MINNEAPOLIS - Nearly every day, Somali boys and young men gather at the Brian Coyle Center in the Cedar-Riverside neighborhood to shoot hoops in the gym.
But there are times when the boys are locked out — and the gym is set aside just for the girls.
In a single-sex environment, the high school students and young women can learn basketball, cut loose a little, and they don't need to wear scarves and long skirts for religious modesty.
Fatimah Hussein, who works for the Confederation of Somali Community in Minnesota, said the boys were having fun playing basketball every day, and she wanted to start something for the girls.
Melpomene, a St. Paul nonprofit devoted to women's health, helped round up balls, scrimmage jerseys and two interns to teach the rules.
Hussein started Sunday afternoon sessions, and recently added Wednesday nights. She said it's been an adjustment — for the boys.
"They usually have the gym every day and they're like, 'You guys have weekends, now you want the gym weekdays?'" Hussein said. She responded, "'We have the same bodies as you guys. You guys have fun and we want to have the same.'"
There have been newcomers every week. And the young women say they are having fun. There's lots of shooting and cheering, and while door is propped open for latecomers, Hussein said it's private enough that the women can relax.
"The thing that really got me was the fact there were no guys. And it's really hard to find that," said Sheenah Abdulle, a senior at Edison High school in Minneapolis. "You try to go places and there's always guys there. And with our religion and our customs, you can't, it doesn't allow that."
She said her coed gym class at her high school was uncomfortable. She couldn't wear the required gym clothes of pants and a shirt.
"I couldn't do that because of my religion, so I got docked points. And then I had to run around and I can't run around with guys, so then I got docked points. I mean it's a luck that I passed the class!" she said.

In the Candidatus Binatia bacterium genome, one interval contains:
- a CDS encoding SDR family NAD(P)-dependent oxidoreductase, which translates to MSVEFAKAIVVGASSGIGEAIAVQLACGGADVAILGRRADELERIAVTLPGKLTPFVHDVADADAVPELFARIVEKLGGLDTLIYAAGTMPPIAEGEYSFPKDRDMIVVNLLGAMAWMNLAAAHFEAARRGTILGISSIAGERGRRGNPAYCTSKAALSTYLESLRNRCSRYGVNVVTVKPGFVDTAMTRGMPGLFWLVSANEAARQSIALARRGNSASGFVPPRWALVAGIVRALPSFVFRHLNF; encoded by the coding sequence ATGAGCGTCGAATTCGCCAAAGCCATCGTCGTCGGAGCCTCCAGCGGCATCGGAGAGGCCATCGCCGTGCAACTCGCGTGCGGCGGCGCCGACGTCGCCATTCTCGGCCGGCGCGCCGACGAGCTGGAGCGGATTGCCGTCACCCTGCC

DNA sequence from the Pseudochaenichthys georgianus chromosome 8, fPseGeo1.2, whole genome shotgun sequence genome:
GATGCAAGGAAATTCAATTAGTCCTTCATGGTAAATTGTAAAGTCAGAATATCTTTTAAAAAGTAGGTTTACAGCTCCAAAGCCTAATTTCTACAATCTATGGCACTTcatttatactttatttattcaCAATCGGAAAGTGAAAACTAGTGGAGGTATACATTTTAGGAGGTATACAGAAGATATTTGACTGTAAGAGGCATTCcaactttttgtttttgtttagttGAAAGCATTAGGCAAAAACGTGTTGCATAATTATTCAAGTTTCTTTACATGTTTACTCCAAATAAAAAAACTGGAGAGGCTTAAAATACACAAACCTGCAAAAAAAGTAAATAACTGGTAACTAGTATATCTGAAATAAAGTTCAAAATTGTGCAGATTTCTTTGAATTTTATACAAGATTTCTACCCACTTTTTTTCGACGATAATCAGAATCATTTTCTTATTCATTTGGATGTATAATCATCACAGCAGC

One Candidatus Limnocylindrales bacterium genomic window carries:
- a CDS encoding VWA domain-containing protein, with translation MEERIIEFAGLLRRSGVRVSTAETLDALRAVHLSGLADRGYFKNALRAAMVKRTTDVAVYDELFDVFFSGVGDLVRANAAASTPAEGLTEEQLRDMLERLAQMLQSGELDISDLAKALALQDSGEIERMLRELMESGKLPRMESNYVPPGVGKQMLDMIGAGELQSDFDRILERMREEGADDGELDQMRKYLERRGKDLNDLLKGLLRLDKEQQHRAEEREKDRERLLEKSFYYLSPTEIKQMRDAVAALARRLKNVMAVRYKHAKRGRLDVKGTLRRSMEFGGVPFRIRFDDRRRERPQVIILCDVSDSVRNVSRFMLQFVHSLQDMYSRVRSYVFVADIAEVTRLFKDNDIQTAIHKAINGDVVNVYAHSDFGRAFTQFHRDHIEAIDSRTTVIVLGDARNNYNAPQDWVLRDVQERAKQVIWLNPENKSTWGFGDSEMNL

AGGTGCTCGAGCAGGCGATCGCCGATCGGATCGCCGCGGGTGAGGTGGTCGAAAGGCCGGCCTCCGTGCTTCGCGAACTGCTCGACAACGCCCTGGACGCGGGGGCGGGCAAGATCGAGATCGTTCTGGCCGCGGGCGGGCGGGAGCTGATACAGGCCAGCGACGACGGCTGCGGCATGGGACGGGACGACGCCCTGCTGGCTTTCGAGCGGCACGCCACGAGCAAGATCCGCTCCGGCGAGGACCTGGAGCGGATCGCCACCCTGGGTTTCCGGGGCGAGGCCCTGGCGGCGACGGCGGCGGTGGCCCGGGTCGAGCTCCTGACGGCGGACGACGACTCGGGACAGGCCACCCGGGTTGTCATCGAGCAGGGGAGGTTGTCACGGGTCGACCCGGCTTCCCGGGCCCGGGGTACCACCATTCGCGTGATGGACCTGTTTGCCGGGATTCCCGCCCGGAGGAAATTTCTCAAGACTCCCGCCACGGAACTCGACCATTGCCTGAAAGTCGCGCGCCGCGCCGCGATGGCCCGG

Other players said they reached compromises in school gym class, like wearing modest clothing on top of gym clothes. But ideally, they said, separate classes are better.
Hussein calls her group "a sister's club," where the girls can focus on the game.
Jo Ann Buysse, a Melpomene volunteer, is one cheerleader. She used to coach college women's basketball and now directs the undergraduate Sports Management Program at the University of Minnesota. On a recent Sunday, she shouted encouragement from the sidelines, and worked with the women on zone defense.
"It's really fun to see them have so much fun, even if they're not playing according to all the rules," said Buysse. "But they're learning and they're improving every week and they enjoy their time together, and it's about getting girls physically active."
Recently, Buysse showed Hussein an old pool at the University of Minnesota where women might be able to swim privately. She's eager to help Hussein expand athletic opportunities for Muslim women.
For now, the women are coming from all over the city to play basketball. Hussein said they have begun leaving their athletic shoes under Hussein's desk — ready for the next time they come to play.
Information from: Minnesota Public Radio News, http://www.mpr.org
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